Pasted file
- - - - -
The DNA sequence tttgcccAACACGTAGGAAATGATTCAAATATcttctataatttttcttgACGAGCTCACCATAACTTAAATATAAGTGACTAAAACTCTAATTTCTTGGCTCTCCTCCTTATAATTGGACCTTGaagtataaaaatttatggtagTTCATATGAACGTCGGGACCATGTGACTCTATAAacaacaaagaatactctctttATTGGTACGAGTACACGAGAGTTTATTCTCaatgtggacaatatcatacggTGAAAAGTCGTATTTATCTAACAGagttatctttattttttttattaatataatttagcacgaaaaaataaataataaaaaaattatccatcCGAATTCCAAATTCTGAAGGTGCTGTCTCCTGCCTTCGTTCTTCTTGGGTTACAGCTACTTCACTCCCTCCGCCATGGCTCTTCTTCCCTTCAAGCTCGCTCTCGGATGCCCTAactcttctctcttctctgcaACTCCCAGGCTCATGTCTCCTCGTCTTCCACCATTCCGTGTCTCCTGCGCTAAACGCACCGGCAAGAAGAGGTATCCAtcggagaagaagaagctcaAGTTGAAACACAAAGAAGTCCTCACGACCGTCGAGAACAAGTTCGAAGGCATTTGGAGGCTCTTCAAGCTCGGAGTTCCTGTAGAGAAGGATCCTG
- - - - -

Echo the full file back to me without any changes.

The DNA sequence tttgcccAACACGTAGGAAATGATTCAAATATcttctataatttttcttgACGAGCTCACCATAACTTAAATATAAGTGACTAAAACTCTAATTTCTTGGCTCTCCTCCTTATAATTGGACCTTGaagtataaaaatttatggtagTTCATATGAACGTCGGGACCATGTGACTCTATAAacaacaaagaatactctctttATTGGTACGAGTACACGAGAGTTTATTCTCaatgtggacaatatcatacggTGAAAAGTCGTATTTATCTAACAGagttatctttattttttttattaatataatttagcacgaaaaaataaataataaaaaaattatccatcCGAATTCCAAATTCTGAAGGTGCTGTCTCCTGCCTTCGTTCTTCTTGGGTTACAGCTACTTCACTCCCTCCGCCATGGCTCTTCTTCCCTTCAAGCTCGCTCTCGGATGCCCTAactcttctctcttctctgcaACTCCCAGGCTCATGTCTCCTCGTCTTCCACCATTCCGTGTCTCCTGCGCTAAACGCACCGGCAAGAAGAGGTATCCAtcggagaagaagaagctcaAGTTGAAACACAAAGAAGTCCTCACGACCGTCGAGAACAAGTTCGAAGGCATTTGGAGGCTCTTCAAGCTCGGAGTTCCTGTAGAGAAGGATCCTG